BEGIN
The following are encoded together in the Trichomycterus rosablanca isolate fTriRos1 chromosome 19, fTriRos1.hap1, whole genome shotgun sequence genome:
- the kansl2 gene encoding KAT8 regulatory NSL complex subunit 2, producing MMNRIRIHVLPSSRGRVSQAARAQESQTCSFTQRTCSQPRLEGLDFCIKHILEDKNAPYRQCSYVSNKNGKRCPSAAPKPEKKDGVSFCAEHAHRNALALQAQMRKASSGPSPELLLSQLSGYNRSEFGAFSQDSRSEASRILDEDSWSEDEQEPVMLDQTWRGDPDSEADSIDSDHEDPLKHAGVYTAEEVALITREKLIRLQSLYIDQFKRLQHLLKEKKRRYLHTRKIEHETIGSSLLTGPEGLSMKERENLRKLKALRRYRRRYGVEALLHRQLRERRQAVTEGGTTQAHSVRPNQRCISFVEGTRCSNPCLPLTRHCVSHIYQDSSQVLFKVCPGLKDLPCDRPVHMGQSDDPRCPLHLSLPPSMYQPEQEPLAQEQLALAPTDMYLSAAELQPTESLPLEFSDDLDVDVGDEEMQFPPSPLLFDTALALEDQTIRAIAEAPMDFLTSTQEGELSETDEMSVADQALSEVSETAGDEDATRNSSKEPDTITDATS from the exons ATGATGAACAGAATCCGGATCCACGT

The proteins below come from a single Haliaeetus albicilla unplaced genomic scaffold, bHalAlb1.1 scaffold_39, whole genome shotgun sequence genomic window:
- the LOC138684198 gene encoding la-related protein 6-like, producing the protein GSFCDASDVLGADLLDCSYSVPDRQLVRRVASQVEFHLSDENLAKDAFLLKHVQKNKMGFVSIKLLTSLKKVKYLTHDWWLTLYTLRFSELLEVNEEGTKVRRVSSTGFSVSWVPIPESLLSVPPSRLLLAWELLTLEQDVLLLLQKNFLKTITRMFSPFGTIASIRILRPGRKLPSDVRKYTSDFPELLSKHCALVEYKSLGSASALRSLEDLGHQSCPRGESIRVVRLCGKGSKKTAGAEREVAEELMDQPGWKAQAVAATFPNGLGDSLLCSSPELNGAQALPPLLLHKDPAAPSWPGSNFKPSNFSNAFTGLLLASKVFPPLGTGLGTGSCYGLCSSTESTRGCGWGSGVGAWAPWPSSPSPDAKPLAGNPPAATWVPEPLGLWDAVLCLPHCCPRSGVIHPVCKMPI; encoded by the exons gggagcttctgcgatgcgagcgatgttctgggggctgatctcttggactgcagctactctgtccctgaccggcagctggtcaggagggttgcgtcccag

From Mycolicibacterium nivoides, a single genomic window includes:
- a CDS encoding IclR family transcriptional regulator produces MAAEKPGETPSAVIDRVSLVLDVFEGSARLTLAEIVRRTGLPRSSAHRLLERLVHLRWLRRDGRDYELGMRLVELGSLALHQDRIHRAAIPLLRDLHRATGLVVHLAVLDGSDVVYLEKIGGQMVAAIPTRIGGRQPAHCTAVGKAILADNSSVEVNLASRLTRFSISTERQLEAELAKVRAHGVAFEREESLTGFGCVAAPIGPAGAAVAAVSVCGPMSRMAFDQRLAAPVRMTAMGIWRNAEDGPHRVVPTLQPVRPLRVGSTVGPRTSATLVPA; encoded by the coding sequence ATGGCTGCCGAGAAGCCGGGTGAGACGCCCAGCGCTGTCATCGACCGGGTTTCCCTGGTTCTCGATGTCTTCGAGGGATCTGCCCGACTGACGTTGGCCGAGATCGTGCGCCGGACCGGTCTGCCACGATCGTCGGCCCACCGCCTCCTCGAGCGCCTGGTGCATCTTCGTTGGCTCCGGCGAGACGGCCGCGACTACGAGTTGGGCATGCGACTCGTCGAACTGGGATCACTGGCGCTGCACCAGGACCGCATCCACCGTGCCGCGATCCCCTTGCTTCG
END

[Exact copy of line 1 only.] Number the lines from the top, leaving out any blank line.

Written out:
The following are encoded together in the Trichomycterus rosablanca isolate fTriRos1 chromosome 19, fTriRos1.hap1, whole genome shotgun sequence genome: